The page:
Charles Foster and Aisha Y. Malik are discussing the conduct of international clinical research in low and middle income countries. It seeks to highlight the role of contract research organizations (CRO) in the process. The article raised the issue that ethical theories should be more critical of researches conducted by CROs than those done by pharmaceutical companies because many of the researches performed by the CROs could not be justified by any of the four ethical theories.
Pharmaceutical companies want to reduce the price and costs of a research or a clinical trial, therefore they subcontract the research to CROs. Contract research organizations will act as negotiators (middle men) where they go to the locals and negotiate the terms of the trial, supervise the trial, pay the locals and return the results to the pharmaceutical companies. Contract research organizations are, therefore, more interested in getting the trial done rather than ensuring it fulfills the health needs of the locals and would be slow to recommend investment in local diseases.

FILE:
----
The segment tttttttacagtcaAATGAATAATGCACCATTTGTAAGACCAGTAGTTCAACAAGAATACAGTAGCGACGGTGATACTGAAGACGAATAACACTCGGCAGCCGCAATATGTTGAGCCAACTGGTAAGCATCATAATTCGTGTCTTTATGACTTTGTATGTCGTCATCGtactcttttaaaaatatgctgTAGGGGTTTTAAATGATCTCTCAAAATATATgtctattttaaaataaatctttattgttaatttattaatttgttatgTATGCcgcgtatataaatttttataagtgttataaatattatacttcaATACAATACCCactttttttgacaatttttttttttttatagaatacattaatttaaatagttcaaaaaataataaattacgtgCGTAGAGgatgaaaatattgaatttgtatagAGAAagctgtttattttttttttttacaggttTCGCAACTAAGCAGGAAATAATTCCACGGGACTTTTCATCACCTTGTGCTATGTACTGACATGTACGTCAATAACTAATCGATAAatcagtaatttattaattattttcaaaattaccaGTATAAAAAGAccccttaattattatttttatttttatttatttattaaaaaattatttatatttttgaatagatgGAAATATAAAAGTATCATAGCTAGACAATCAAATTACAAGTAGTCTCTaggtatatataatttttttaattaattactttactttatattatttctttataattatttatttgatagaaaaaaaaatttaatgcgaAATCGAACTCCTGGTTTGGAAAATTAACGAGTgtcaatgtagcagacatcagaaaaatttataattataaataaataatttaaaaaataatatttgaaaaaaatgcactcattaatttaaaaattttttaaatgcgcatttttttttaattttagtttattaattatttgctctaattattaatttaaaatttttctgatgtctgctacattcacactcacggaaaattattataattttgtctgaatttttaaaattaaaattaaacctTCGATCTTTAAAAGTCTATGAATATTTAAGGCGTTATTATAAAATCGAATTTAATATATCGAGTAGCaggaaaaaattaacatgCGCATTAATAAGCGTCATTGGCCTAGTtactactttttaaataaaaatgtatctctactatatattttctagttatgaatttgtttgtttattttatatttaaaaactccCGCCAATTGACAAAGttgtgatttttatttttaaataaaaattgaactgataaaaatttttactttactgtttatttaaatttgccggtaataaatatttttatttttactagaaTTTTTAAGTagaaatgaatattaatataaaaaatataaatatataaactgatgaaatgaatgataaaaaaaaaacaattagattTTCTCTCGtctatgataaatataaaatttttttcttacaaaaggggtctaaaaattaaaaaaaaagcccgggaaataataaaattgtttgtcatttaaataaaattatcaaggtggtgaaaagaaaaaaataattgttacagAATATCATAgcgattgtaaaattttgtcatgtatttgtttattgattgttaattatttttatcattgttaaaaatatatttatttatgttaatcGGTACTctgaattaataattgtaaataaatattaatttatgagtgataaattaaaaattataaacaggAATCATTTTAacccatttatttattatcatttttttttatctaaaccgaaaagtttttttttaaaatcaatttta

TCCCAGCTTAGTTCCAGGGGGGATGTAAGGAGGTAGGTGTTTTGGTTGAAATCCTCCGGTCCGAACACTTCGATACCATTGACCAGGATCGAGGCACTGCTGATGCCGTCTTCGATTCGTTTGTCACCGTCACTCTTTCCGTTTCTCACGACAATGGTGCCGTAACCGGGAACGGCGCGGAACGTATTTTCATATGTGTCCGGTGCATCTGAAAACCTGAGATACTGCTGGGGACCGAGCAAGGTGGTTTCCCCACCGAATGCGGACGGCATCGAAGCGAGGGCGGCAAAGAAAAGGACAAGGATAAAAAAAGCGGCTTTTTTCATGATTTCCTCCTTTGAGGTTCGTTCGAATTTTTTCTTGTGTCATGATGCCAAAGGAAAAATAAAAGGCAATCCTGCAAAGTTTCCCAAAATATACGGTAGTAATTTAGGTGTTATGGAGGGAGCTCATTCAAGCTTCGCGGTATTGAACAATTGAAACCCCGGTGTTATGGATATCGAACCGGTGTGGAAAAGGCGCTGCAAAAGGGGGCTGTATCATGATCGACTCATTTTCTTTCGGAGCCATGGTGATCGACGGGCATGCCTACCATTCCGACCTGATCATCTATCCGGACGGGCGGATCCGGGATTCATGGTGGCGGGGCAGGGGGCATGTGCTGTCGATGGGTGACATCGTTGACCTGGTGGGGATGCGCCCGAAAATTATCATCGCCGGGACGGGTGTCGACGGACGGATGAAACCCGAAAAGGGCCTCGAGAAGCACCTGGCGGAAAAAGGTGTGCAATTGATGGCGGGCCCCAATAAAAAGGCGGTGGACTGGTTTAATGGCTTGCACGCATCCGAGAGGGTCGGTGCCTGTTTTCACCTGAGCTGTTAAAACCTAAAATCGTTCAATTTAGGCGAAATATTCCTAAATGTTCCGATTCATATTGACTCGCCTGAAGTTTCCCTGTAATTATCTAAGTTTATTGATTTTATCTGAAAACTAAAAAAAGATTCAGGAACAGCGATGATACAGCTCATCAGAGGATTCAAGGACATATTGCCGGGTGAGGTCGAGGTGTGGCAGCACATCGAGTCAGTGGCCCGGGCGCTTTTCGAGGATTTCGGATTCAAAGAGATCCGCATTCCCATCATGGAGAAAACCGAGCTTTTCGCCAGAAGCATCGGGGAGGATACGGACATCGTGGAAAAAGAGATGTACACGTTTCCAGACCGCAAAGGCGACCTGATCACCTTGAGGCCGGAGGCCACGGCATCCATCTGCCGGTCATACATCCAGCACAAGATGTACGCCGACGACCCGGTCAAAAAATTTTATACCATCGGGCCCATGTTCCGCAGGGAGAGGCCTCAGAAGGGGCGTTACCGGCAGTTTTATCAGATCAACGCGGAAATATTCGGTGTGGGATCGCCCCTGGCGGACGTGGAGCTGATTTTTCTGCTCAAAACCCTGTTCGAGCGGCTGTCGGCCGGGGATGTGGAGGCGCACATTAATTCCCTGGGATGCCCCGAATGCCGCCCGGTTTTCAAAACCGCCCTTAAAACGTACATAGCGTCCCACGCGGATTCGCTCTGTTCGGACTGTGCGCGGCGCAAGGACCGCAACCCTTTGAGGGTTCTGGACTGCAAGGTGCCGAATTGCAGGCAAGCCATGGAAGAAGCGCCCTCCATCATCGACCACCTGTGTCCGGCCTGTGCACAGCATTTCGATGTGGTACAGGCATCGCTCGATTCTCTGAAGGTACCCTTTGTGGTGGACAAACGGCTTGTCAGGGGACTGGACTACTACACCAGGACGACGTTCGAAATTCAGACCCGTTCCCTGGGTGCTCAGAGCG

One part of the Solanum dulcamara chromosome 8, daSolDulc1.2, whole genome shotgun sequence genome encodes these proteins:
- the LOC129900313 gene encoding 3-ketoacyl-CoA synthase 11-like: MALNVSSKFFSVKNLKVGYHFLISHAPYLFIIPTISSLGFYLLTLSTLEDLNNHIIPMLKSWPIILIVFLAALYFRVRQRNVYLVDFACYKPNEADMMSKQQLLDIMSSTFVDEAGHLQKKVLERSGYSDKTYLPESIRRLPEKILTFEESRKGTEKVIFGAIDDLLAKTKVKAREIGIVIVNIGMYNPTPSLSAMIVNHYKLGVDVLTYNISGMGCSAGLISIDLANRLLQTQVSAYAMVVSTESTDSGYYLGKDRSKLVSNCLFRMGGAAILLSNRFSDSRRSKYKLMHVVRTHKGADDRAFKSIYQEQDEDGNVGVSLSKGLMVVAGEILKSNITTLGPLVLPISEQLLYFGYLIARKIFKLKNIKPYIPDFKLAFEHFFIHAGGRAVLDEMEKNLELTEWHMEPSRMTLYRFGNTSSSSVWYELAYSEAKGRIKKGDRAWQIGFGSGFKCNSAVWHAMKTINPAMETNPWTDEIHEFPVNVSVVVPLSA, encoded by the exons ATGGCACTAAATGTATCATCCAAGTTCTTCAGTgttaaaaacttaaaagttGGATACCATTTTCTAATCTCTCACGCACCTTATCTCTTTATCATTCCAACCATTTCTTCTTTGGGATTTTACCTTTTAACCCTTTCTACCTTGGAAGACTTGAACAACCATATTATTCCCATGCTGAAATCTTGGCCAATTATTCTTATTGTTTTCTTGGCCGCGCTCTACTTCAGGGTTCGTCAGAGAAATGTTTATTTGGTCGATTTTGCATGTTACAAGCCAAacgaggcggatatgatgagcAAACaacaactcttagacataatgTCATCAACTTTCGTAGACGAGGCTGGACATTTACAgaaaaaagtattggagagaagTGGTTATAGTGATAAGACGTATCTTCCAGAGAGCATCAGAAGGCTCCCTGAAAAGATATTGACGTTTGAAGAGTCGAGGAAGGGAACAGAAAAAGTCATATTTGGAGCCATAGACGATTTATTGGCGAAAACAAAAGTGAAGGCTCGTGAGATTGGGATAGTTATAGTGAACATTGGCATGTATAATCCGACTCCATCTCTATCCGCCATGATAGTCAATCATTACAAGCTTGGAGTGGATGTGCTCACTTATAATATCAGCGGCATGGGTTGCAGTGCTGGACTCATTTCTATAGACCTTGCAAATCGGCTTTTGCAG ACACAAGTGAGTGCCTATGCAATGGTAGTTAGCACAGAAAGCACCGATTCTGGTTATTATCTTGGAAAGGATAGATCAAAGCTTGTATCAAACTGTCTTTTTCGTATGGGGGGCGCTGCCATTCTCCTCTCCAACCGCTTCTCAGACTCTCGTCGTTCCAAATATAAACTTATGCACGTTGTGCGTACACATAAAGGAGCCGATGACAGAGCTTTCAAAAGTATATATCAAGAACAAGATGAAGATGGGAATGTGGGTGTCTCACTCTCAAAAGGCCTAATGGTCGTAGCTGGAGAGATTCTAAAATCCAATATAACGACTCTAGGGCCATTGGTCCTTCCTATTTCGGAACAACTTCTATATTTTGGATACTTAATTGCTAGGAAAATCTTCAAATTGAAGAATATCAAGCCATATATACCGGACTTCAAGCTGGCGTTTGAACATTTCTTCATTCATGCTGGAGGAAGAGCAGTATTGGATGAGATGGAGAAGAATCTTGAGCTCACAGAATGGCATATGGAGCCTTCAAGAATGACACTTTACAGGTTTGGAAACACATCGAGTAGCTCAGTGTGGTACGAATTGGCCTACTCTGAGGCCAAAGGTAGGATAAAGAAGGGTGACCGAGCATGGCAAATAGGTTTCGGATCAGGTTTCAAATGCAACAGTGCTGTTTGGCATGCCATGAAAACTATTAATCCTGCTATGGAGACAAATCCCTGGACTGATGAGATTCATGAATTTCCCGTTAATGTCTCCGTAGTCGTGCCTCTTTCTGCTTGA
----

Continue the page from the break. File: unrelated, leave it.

The other issue that the article mentions is that for contract research companies, social justice is an irrelevant issue except in cases where it might affect the research which they are conducting. Assumptions made that contract research organizations speak for pharmaceutical companies that subcontracted them is untrue, these are independent bodies. Contract research companies operate in ways that pharmaceutical companies could not, like deal with corruption which is found in many low and middle class countries. Contract research organizations can get away with ethical problems and corruption which would be harder for pharmaceutical companies to get away with. In conclusion the article calls for contract research organizations to be held accountable for any ethical problems which might arise in researches subcontracted to them. Thank you, Sara Lavinia
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